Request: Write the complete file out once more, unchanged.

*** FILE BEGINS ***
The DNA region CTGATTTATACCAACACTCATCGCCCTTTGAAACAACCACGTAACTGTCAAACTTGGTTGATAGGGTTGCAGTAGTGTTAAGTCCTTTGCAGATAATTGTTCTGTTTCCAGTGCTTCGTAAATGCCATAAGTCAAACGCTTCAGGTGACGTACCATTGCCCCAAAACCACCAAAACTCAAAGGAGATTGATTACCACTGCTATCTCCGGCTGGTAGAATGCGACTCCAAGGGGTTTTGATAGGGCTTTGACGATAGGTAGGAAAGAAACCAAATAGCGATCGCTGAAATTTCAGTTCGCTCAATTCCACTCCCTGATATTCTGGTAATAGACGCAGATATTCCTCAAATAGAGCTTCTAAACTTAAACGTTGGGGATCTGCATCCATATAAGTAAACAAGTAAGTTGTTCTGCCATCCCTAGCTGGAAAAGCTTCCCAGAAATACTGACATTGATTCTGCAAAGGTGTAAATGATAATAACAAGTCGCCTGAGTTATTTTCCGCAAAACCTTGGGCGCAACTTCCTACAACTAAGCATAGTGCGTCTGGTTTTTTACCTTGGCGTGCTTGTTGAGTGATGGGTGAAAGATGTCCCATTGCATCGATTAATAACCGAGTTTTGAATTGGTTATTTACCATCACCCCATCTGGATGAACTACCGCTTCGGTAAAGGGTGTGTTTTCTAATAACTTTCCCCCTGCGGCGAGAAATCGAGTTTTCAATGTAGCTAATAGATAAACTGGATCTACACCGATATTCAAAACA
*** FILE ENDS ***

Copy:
The DNA region CTGATTTATACCAACACTCATCGCCCTTTGAAACAACCACGTAACTGTCAAACTTGGTTGATAGGGTTGCAGTAGTGTTAAGTCCTTTGCAGATAATTGTTCTGTTTCCAGTGCTTCGTAAATGCCATAAGTCAAACGCTTCAGGTGACGTACCATTGCCCCAAAACCACCAAAACTCAAAGGAGATTGATTACCACTGCTATCTCCGGCTGGTAGAATGCGACTCCAAGGGGTTTTGATAGGGCTTTGACGATAGGTAGGAAAGAAACCAAATAGCGATCGCTGAAATTTCAGTTCGCTCAATTCCACTCCCTGATATTCTGGTAATAGACGCAGATATTCCTCAAATAGAGCTTCTAAACTTAAACGTTGGGGATCTGCATCCATATAAGTAAACAAGTAAGTTGTTCTGCCATCCCTAGCTGGAAAAGCTTCCCAGAAATACTGACATTGATTCTGCAAAGGTGTAAATGATAATAACAAGTCGCCTGAGTTATTTTCCGCAAAACCTTGGGCGCAACTTCCTACAACTAAGCATAGTGCGTCTGGTTTTTTACCTTGGCGTGCTTGTTGAGTGATGGGTGAAAGATGTCCCATTGCATCGATTAATAACCGAGTTTTGAATTGGTTATTTACCATCACCCCATCTGGATGAACTACCGCTTCGGTAAAGGGTGTGTTTTCTAATAACTTTCCCCCTGCGGCGAGAAATCGAGTTTTCAATGTAGCTAATAGATAAACTGGATCTACACCGATATTCAAAACA